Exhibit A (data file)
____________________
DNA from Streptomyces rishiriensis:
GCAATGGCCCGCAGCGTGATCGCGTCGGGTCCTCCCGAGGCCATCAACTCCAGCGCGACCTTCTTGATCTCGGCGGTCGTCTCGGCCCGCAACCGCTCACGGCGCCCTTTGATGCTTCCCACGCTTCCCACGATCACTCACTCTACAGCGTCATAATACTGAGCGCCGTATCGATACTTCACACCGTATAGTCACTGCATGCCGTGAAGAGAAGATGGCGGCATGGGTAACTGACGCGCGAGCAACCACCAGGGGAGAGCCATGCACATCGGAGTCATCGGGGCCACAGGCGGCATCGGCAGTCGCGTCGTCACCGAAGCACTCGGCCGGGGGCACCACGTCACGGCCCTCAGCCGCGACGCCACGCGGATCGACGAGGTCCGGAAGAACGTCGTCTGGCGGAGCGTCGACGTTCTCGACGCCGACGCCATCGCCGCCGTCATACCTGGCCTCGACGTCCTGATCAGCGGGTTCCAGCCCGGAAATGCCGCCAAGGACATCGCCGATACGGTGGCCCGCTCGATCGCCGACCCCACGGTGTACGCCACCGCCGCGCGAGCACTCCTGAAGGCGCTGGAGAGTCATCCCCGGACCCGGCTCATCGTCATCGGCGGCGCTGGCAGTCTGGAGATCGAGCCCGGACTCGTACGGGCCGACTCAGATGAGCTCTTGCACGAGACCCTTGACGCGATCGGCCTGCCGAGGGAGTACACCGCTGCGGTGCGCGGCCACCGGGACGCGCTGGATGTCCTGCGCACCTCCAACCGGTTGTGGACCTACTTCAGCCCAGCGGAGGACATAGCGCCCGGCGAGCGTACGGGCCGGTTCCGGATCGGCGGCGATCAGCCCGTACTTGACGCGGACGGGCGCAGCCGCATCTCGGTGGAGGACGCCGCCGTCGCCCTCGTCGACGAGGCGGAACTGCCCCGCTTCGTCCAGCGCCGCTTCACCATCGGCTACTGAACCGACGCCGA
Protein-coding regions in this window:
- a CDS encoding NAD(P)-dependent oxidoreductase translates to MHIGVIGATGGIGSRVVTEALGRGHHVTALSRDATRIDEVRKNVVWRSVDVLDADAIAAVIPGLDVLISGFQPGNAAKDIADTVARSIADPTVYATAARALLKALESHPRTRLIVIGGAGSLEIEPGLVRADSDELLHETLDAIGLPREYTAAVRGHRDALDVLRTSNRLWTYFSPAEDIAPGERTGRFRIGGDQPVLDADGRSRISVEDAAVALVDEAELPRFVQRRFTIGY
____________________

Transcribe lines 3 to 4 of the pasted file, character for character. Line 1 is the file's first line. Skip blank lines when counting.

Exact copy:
Protein-coding regions in this window:
- a CDS encoding NAD(P)-dependent oxidoreductase translates to MHIGVIGATGGIGSRVVTEALGRGHHVTALSRDATRIDEVRKNVVWRSVDVLDADAIAAVIPGLDVLISGFQPGNAAKDIADTVARSIADPTVYATAARALLKALESHPRTRLIVIGGAGSLEIEPGLVRADSDELLHETLDAIGLPREYTAAVRGHRDALDVLRTSNRLWTYFSPAEDIAPGERTGRFRIGGDQPVLDADGRSRISVEDAAVALVDEAELPRFVQRRFTIGY